Image Credit: Michael Rozman/Warner BrosOn today’s Ellen DeGeneres Show, Madonna adds her voice to those supporting gay teens and calling for an end to bullying. “I know a number of people have spoken out about it, but I feel like I need to say something. The gay community has been incredibly supportive of me. I wouldn’t have a career if it weren’t for the gay community … I have a teenage daughter and I have ongoing discussions with her about this topic, so I feel like I need to say a few words,” Madonna says, via satellite. The singer claims to knows what it’s like to feel isolated and alienated as a youth. When did things change for her? She tells DeGeneres, “It wasn’t until my ballet teacher, who was also gay, took me under his wing and introduced me to a community of artists of other unique individuals who told me it was good and okay to be different and brought me to my first gay disco and ironically made me feel I was part of the world and it was okay to be different.” How does she talk to her kids about bullying? “We talk a lot about the importance of not judging people who are different. Not judging people who don’t fit into our expected view of what’s cool and what isn’t,” she says. “Think about it across the board. The concept that we are torturing teenagers because they are gay … It’s unfathomable. It’s like lynching black people or Hitler exterminating Jews. Sorry if I’m going on a rampage right now, but this is America. The land of the free and the home of the brave….”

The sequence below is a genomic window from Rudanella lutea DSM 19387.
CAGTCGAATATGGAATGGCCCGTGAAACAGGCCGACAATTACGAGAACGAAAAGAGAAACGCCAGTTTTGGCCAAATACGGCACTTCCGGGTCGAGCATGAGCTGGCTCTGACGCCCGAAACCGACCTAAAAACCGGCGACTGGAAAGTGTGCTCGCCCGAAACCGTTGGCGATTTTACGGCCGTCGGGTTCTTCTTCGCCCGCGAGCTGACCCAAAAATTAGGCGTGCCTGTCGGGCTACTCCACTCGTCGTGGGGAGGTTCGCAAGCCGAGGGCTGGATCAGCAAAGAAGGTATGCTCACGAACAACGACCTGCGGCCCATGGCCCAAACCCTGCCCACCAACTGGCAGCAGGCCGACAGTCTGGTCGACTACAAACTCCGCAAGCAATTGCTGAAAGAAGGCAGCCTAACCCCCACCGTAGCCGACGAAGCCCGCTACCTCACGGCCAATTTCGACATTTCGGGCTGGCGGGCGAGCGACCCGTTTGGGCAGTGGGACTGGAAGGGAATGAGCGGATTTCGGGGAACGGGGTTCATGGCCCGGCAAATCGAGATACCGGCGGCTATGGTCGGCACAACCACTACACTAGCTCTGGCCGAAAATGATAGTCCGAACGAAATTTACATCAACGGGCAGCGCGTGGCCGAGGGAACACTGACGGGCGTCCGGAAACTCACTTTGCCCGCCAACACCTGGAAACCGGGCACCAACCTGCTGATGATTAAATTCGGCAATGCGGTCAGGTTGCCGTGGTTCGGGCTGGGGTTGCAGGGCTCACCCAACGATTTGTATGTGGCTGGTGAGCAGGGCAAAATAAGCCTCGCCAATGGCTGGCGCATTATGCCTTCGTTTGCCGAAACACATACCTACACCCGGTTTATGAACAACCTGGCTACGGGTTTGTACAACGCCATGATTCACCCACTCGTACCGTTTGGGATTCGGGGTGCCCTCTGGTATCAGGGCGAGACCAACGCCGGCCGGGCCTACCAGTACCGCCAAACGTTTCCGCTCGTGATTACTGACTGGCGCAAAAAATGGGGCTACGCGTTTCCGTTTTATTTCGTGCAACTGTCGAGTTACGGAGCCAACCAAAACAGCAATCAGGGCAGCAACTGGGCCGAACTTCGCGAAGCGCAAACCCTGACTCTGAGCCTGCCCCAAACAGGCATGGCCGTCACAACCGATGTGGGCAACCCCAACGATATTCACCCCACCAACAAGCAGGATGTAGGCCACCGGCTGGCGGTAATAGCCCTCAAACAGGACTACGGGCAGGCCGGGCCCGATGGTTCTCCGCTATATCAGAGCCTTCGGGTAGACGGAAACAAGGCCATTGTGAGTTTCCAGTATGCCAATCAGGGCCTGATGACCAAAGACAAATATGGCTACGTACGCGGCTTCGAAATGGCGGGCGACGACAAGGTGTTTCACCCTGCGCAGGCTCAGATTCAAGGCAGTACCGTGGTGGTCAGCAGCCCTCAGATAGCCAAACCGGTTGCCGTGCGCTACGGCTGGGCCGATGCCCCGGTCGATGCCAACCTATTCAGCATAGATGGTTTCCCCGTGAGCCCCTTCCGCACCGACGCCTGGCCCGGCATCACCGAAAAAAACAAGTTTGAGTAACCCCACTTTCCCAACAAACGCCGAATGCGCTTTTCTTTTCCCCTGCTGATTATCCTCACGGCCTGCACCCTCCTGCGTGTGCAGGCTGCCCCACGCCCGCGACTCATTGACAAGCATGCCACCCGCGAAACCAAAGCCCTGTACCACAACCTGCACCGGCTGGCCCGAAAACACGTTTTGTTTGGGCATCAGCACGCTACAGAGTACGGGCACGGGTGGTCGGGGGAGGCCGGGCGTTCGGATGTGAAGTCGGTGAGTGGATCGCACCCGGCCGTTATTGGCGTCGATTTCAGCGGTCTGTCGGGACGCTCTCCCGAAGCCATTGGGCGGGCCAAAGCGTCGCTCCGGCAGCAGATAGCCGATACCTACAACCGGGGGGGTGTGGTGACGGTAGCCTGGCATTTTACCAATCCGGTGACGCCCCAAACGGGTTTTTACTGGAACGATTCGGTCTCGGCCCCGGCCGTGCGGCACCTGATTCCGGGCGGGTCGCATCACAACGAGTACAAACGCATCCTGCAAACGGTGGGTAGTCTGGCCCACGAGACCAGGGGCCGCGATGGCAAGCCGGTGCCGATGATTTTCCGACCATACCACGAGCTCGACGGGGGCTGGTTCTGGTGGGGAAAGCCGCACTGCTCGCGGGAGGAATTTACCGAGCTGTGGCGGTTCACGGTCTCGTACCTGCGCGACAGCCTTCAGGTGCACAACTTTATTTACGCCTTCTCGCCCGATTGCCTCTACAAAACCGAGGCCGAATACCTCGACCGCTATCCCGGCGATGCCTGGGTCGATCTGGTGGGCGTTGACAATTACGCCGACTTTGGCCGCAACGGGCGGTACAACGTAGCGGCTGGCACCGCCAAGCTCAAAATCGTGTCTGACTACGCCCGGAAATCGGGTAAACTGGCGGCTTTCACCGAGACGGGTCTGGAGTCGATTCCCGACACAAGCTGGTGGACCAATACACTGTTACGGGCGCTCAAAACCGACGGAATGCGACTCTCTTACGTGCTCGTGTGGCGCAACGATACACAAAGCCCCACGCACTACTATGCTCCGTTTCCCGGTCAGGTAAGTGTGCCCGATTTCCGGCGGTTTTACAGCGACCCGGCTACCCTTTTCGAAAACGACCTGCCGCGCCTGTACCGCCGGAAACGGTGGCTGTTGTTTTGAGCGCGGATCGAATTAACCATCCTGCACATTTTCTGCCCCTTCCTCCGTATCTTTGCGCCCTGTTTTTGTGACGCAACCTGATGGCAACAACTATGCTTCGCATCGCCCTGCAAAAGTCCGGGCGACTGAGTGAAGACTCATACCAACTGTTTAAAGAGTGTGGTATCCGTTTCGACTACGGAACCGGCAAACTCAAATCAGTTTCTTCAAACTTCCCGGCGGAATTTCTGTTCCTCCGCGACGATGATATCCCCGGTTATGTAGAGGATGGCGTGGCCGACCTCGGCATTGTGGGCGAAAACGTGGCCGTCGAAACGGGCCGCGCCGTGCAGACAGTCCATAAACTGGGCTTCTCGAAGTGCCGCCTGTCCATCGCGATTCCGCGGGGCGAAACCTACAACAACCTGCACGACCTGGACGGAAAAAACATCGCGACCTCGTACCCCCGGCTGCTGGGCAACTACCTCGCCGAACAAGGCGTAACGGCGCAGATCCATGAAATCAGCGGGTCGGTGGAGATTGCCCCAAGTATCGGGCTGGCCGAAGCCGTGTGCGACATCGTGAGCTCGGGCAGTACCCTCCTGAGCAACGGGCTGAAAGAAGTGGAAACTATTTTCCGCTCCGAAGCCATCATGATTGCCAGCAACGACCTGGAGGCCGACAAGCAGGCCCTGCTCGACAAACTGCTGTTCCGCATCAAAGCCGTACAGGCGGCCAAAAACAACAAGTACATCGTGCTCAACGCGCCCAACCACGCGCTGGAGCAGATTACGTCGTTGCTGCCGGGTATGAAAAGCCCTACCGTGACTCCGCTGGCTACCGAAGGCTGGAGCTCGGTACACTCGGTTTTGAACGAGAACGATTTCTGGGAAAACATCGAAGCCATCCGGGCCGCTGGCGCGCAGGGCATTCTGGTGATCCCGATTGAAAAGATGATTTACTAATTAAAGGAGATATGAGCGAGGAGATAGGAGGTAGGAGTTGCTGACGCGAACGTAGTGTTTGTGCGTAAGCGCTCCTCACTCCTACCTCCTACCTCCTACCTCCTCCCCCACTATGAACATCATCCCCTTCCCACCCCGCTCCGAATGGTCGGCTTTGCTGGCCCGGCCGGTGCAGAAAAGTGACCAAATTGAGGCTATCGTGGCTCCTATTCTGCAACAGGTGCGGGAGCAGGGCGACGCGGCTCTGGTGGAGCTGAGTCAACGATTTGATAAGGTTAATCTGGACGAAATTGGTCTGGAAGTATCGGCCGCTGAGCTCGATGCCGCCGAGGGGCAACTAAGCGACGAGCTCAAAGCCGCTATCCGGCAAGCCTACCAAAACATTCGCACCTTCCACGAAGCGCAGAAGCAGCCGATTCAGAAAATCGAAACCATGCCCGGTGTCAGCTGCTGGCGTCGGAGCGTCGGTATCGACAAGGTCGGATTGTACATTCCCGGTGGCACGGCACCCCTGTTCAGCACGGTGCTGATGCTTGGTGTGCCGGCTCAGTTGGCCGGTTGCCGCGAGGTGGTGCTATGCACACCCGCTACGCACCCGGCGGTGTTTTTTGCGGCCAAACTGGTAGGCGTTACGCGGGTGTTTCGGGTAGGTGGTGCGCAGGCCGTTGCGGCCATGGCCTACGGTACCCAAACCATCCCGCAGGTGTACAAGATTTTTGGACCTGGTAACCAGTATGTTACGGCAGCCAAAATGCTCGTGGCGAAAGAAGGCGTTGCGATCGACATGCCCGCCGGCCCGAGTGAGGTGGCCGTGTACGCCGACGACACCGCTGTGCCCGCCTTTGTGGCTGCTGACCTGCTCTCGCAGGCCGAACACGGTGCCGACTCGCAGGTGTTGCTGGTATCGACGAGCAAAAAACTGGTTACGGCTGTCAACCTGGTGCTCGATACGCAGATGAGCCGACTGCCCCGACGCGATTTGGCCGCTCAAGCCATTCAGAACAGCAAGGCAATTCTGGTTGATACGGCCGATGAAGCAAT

Madonna also issues a challenge, which she believes could be a solution: “I think it would be interesting for everybody to try one simple experiment … Try to get through the day each and every one of us … without gossiping about somebody. Without gossiping about anybody. And not only that. Not even listening to gossip. Walking away from it. Can you imagine what your day would be like? How much more free time you’d have? I also feel like you’d feel about better about yourself…”

What do you think? Could the Madonna Plan work? I don’t know that telling a teen they’ll have “more free time” gets the job done. But I like the idea of asking teens to walk away from people who are gossiping and bullying. Even if you’re not saying anything, by standing there and listening to it, you’re telling that person that what they’re saying is acceptable. I remember in high school, I found out that a close male friend of mine, who was dating my best friend, listened to another guy tear me down on a regular basis in physics lab. He never added to the conversation, which he thought was a good compromise because he didn’t want to lose this guy as a friend. But I could never understand why he wouldn’t at least tell him, “She’s a friend of mine. If you want to talk about her like that, don’t do it around me.” That’s a fair thing to say. (For the record: I still have no idea why that guy hated me … even after I interrupted an AP history class to announce to him — and the room — “I know you hate me. Why do you hate me?”)

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